What’s driving so many Sri Lankans to emigrate?
By Ravindra P. Rannan-Eliya
Prime Minister Mahinda Rajapaksa recently observed that youth who had voted for the Government are now queuing up to obtain passports to go abroad. Sri Lanka has a culture of emigration with millions of Sri Lankan emigrating permanently or leaving temporarily for work in past decades, so the desire to emigrate isn’t new, but has the desire to leave grown?
Data from the Institute of Health Policy’s Sri Lanka Opinion Tracker Survey (SLOTS) indicates that 27% of Sri Lankans would like to emigrate if they had the chance, with the young and the educated wanting to migrate the most. Of those who would like to emigrate, one in four have plans to do so, or one in 16 Sri Lankans.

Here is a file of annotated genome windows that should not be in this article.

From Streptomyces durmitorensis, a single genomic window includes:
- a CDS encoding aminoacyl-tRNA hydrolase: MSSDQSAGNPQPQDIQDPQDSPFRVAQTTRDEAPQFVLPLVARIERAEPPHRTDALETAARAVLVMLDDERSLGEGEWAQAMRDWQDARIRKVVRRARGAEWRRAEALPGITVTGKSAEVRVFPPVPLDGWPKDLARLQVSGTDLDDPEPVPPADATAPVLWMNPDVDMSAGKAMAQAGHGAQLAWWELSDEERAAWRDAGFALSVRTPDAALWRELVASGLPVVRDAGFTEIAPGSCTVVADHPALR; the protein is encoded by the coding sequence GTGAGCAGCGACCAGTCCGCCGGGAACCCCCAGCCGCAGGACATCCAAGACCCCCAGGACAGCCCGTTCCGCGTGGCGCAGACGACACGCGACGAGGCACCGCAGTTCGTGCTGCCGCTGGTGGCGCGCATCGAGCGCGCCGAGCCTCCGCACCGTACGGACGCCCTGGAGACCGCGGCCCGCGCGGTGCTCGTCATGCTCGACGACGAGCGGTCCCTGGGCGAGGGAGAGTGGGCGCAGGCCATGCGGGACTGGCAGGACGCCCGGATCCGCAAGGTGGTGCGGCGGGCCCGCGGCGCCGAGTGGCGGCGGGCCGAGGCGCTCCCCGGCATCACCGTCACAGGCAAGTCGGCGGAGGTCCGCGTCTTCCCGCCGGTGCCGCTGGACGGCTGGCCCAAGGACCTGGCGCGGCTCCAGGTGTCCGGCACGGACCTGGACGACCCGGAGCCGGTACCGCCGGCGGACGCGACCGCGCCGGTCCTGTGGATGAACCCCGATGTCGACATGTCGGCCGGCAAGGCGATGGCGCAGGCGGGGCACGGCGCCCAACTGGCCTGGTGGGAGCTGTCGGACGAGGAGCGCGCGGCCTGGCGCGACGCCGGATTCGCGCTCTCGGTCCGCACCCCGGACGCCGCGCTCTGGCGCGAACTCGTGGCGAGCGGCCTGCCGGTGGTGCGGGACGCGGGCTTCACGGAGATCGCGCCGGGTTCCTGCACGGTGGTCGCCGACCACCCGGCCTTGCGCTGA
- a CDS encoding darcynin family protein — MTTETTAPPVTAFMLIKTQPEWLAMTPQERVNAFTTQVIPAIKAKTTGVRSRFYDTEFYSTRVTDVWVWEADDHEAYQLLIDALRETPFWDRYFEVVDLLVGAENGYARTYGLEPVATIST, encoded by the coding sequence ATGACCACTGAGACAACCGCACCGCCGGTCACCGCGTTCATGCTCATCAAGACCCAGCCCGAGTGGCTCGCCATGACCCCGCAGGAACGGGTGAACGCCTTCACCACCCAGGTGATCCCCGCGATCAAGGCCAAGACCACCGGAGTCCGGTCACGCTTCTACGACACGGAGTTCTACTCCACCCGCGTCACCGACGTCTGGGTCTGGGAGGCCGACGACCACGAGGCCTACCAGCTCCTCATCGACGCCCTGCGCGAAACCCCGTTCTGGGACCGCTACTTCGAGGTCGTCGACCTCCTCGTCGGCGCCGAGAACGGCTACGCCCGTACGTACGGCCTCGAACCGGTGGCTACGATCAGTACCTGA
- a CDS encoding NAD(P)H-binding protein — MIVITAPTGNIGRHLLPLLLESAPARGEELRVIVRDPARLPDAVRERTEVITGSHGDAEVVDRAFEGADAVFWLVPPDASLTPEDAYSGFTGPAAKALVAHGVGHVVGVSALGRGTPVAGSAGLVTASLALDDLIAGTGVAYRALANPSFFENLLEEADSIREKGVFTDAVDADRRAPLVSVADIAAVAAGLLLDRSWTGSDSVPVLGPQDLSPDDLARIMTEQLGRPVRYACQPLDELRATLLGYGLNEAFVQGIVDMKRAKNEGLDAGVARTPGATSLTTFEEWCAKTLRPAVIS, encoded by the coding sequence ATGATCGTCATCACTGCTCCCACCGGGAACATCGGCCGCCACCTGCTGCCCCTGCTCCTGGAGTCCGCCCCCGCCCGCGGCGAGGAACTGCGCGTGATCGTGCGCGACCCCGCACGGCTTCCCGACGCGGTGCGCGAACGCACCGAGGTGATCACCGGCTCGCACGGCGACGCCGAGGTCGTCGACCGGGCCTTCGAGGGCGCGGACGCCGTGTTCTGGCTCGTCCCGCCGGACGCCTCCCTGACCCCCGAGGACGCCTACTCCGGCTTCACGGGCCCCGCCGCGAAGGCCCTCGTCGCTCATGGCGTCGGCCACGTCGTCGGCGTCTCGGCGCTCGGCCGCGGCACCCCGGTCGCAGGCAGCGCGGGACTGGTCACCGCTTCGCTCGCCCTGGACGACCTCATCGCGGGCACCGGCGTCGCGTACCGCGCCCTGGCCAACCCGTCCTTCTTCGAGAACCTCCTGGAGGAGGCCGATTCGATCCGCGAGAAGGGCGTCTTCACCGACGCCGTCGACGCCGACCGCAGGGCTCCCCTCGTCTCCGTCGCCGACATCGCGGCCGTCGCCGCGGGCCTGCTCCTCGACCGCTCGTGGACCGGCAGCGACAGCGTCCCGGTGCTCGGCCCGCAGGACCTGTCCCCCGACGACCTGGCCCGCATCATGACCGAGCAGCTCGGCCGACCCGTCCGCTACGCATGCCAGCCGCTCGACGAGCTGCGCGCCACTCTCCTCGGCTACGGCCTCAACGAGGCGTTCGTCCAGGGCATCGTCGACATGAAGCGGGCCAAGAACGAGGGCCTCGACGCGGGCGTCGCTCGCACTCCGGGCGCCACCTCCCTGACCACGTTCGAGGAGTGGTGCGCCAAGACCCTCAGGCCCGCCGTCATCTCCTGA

Comparisons with earlier years is difficult as the SLOTS survey is new, but comparison with earlier surveys, which used the same questions, implies that the number of Sri Lankans who want to migrate has likely doubled since three to five years ago, and this can be taken as a reasonable indicator of potential emigration, both legal and undocumented, from Sri Lanka once global travel restrictions imposed in response to Covid-19 are lifted.
Men are more likely than women to want to emigrate if given the chance, but the groups expressing the greatest desire to emigrate are the youth (aged 18-29 years) and university graduates, around one in two of whom would like to emigrate if given the chance, and those in the Northern and Eastern Provinces, around two in five of whom would like to emigrate if given the chance. However, it should be noted that in terms of translating the desire to migrate into actual plans, the better-off and more educated are far more likely to have started preparations, demonstrating that personal resources are also a key factor enabling Sri Lankans to migrate.